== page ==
The Poetics of Reverie, Gaston Bachelard (1960). I was practically live-tweeting my reading experience of this book, I’m loving it so much (though I stopped myself, so as to not be too obnoxious). Bachelard is unafraid of the exclamation mark--I equally enjoy his ideas and style (it comes across as so endearing and surprising). Here’s a swoony tablespoon for you:
“Whoever lives for poetry must read everything. How often has the light of a new idea sprung for me from a simple brochure! When one allows himself to be animated by new images, he discovers iridescence in the images of old books. Poetic ages unite in a living memory. The new age awakens the old. The old age comes to live again in the new...What benefits new books bring us! I would like a basket full of books telling the youth of images which fall from heaven for me every day.....For, up there, in heaven isn’t paradise an immense library?” (25).
Tight Spaces: Hard Architecture and How to Humanize it, Robert Sommer (1974). Speaking of the joys of immense libraries, I checked this book out this week. Sommer’s book is fascinating--he is questioning the ever-increasing hardness of architecture (think of how many public structures use steel, concrete, and glass), and links it to “a desire to maintain order, discipline, or control” (3). I particularly enjoyed his chapters on airports and university classrooms. (Thanks to Christopher Schaberg for the recommendation of this book, via Twitter---check out his blog and book, The Textual Life of Airports).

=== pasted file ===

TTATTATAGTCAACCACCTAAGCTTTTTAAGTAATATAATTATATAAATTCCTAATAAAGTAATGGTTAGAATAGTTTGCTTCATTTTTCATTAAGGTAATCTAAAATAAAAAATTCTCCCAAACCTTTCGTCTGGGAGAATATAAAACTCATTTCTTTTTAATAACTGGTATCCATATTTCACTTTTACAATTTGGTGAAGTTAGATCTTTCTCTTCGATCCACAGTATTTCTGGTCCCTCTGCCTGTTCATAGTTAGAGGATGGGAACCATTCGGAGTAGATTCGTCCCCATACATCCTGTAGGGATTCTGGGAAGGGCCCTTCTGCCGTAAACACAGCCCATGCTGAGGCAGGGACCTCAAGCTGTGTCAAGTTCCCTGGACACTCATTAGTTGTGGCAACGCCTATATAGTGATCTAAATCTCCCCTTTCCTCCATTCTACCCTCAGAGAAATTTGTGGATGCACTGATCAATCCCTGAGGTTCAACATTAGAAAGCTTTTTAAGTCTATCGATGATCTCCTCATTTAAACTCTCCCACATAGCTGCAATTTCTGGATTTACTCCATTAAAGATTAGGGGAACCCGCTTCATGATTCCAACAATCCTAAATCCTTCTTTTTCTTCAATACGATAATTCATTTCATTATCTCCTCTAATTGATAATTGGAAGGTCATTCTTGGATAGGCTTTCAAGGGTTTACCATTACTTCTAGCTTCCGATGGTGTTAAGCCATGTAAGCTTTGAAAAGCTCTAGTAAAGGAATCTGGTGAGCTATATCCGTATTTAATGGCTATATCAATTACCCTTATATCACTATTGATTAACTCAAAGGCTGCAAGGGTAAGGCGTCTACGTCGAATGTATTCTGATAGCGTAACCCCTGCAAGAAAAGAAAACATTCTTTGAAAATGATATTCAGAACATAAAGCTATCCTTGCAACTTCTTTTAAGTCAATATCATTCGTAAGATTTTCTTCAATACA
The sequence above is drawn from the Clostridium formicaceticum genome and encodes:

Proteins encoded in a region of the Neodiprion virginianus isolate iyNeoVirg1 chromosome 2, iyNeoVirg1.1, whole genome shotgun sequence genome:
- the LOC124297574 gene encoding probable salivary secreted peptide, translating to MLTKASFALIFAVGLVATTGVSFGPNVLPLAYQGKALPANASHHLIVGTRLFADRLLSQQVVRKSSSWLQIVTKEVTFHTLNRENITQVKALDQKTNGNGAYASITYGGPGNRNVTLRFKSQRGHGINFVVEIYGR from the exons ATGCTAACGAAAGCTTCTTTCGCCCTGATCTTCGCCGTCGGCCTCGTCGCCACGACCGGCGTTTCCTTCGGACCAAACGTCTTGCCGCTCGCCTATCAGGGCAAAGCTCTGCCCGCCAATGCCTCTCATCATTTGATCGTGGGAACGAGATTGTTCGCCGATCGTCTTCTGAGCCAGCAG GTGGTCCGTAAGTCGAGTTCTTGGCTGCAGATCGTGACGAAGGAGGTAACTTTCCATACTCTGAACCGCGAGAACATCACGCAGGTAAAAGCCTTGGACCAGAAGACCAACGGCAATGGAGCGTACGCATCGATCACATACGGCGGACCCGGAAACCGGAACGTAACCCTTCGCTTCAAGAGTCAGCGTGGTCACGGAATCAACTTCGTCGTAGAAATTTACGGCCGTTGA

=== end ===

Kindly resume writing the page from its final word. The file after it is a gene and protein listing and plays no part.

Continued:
This poem, “Never-ending Birds,” by David Baker. I was lucky to have had him as a professor in grad school (I admire his work so much, and am grateful for his generosity and wisdom as a teacher). I heard him read at the Riffe Gallery last night---wonderful as ever!
This post about a 100 square foot writing studio/retreat (called Watershed), designed by a company called FLOAT (directed by Erin Moore). Be sure to check out the stunning photos. Thanks to my Uncle Jerry for bringing this place to my attention!
As always, I’d love to hear your recommendations.